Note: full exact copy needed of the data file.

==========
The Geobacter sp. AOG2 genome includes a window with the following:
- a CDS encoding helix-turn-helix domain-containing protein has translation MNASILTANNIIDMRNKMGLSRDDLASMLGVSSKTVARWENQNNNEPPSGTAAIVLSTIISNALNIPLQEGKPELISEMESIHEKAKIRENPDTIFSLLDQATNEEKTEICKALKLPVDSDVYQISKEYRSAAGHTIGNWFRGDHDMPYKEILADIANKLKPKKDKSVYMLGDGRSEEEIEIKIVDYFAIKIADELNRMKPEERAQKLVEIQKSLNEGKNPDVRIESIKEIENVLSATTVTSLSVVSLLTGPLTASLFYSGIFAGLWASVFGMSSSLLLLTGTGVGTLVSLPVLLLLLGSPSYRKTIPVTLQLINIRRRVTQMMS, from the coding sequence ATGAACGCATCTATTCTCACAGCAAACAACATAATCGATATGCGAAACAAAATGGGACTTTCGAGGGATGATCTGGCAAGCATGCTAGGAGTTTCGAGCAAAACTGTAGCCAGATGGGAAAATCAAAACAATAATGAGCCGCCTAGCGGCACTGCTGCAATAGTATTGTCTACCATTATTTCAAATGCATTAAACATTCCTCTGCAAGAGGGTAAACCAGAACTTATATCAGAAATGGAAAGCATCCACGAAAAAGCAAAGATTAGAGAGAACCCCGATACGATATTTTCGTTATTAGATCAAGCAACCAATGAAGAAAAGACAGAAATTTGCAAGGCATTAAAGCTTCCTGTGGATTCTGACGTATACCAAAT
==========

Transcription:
The Geobacter sp. AOG2 genome includes a window with the following:
- a CDS encoding helix-turn-helix domain-containing protein has translation MNASILTANNIIDMRNKMGLSRDDLASMLGVSSKTVARWENQNNNEPPSGTAAIVLSTIISNALNIPLQEGKPELISEMESIHEKAKIRENPDTIFSLLDQATNEEKTEICKALKLPVDSDVYQISKEYRSAAGHTIGNWFRGDHDMPYKEILADIANKLKPKKDKSVYMLGDGRSEEEIEIKIVDYFAIKIADELNRMKPEERAQKLVEIQKSLNEGKNPDVRIESIKEIENVLSATTVTSLSVVSLLTGPLTASLFYSGIFAGLWASVFGMSSSLLLLTGTGVGTLVSLPVLLLLLGSPSYRKTIPVTLQLINIRRRVTQMMS, from the coding sequence ATGAACGCATCTATTCTCACAGCAAACAACATAATCGATATGCGAAACAAAATGGGACTTTCGAGGGATGATCTGGCAAGCATGCTAGGAGTTTCGAGCAAAACTGTAGCCAGATGGGAAAATCAAAACAATAATGAGCCGCCTAGCGGCACTGCTGCAATAGTATTGTCTACCATTATTTCAAATGCATTAAACATTCCTCTGCAAGAGGGTAAACCAGAACTTATATCAGAAATGGAAAGCATCCACGAAAAAGCAAAGATTAGAGAGAACCCCGATACGATATTTTCGTTATTAGATCAAGCAACCAATGAAGAAAAGACAGAAATTTGCAAGGCATTAAAGCTTCCTGTGGATTCTGACGTATACCAAAT